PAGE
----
## Assumption 2: The Normality of Distribution can be Described by Two Parameters

Okay, now we are going to go a bit further and saying that only two parameter are required to describe this normal curve. Of course, I am speaking about the standard deviation of returns and the average of these returns. Both these metrics were calculated over the returns for the 1991 to 2010 period. The standard normal distribution function was used producing the characteristic bell shaped curve based on these two parameters.

## Assumption 3: Standard Deviation and Average Returns Over the Past Twenty Years Will Remain Constant

Yes, yes, I know, here I am really pulling a thin line on unstable footing. Basically, I am saying that these past twenty years, and the relevant distributions they have produced, have provided a sufficiently relevant average and standard deviation measure that they can implicitly be used over an extended time frame.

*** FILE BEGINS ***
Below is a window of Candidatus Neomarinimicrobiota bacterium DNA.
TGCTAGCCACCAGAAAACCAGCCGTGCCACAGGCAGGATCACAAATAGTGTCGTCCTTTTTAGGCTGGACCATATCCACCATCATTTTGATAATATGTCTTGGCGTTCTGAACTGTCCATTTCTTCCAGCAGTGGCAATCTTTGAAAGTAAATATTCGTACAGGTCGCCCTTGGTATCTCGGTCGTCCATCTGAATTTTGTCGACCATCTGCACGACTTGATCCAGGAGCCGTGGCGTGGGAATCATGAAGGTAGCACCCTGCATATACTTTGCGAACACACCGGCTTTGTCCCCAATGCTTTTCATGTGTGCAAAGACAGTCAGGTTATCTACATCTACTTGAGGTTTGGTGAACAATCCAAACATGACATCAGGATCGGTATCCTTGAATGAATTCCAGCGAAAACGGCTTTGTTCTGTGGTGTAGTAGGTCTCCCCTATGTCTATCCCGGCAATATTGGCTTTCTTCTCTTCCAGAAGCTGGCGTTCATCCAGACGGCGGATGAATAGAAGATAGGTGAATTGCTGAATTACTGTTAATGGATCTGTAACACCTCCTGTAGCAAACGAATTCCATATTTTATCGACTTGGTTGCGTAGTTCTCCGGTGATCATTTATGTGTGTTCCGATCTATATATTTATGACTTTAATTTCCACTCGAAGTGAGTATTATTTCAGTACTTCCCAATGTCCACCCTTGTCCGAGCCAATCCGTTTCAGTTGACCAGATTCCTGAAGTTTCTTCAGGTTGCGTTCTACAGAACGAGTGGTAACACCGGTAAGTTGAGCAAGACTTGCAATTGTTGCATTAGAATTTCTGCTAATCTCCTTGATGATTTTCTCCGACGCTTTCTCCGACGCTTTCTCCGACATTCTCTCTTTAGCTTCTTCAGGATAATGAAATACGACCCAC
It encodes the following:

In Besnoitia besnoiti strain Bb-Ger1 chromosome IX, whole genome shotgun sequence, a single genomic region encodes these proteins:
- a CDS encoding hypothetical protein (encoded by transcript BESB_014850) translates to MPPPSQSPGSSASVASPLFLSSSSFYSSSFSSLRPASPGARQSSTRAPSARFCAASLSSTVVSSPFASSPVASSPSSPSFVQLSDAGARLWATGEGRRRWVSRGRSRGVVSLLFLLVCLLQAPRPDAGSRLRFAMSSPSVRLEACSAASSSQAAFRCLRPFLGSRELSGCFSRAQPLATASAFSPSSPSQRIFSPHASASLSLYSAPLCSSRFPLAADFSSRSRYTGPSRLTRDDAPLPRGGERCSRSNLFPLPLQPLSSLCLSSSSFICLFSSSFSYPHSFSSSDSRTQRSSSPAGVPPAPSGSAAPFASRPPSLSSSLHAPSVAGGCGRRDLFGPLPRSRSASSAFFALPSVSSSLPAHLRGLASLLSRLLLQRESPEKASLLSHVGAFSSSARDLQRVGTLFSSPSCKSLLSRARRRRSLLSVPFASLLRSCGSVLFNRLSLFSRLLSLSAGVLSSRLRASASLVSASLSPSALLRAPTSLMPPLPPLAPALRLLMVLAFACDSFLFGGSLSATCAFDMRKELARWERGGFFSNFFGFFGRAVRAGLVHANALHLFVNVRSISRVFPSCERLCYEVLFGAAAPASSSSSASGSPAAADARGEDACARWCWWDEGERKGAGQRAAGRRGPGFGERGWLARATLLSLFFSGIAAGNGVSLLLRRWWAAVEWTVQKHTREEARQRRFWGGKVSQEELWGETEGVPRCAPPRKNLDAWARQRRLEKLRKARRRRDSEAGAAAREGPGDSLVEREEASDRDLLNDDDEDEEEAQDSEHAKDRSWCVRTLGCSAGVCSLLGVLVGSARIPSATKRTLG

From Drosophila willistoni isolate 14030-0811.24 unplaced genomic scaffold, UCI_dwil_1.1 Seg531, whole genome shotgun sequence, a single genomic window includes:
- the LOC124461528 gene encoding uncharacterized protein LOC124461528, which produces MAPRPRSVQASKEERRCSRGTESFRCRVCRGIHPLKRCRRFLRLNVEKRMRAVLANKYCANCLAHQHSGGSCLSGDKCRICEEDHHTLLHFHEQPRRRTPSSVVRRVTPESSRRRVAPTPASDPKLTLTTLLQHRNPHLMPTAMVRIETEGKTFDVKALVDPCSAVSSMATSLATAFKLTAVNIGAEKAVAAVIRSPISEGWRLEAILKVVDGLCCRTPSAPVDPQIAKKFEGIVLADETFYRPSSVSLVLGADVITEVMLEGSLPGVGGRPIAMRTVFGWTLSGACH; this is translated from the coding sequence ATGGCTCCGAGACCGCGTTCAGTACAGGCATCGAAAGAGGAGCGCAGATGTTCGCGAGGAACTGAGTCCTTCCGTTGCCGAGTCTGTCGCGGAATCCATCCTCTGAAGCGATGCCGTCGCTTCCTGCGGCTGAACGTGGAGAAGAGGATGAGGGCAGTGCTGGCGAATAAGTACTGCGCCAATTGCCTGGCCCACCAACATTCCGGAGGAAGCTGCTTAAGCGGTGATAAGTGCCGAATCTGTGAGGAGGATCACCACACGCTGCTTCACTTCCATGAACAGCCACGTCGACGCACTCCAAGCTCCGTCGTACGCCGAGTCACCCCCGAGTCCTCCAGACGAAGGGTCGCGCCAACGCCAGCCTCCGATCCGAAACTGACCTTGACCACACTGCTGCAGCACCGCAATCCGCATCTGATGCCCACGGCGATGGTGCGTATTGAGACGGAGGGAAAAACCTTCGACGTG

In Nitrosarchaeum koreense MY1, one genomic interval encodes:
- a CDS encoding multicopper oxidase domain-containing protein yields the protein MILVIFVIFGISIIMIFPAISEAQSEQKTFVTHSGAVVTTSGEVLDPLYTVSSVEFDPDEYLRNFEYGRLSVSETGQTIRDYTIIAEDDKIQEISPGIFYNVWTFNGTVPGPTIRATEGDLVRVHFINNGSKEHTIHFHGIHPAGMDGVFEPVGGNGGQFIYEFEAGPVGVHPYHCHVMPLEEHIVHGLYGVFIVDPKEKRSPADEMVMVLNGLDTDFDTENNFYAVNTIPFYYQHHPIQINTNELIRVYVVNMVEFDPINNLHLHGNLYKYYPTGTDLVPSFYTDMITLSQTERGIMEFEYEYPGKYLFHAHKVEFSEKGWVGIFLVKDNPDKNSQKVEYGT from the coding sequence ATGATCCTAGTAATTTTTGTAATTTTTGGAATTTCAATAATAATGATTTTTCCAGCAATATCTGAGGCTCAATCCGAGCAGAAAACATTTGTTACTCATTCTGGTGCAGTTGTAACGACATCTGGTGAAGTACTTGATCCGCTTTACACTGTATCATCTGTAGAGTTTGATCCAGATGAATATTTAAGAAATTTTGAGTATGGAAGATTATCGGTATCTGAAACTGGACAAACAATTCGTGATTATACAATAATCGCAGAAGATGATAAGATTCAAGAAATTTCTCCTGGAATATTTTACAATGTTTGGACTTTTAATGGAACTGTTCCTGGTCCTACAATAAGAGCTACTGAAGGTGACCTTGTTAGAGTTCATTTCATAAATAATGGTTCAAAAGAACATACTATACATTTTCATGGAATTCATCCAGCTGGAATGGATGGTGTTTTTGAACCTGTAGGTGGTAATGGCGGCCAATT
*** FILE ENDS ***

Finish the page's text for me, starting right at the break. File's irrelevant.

This, therefore, brings me to the bell curve set in the background that actually presents a potentially normal distribution of returns for the period 1991 to 2030 (or 2010 plus another twenty years). So, basically, what I did here, is just double up the sample size for the distribution calculations, which produced results potentially covering the next twenty years.

## Please, Little Prince, Draw Me a Bull-Market In a Normal Curve

Alright, so given the assumptions previously made, what can we observe? Assuming that the next twenty years should reach a normal distribution, then certainly, the set of returns should come forward and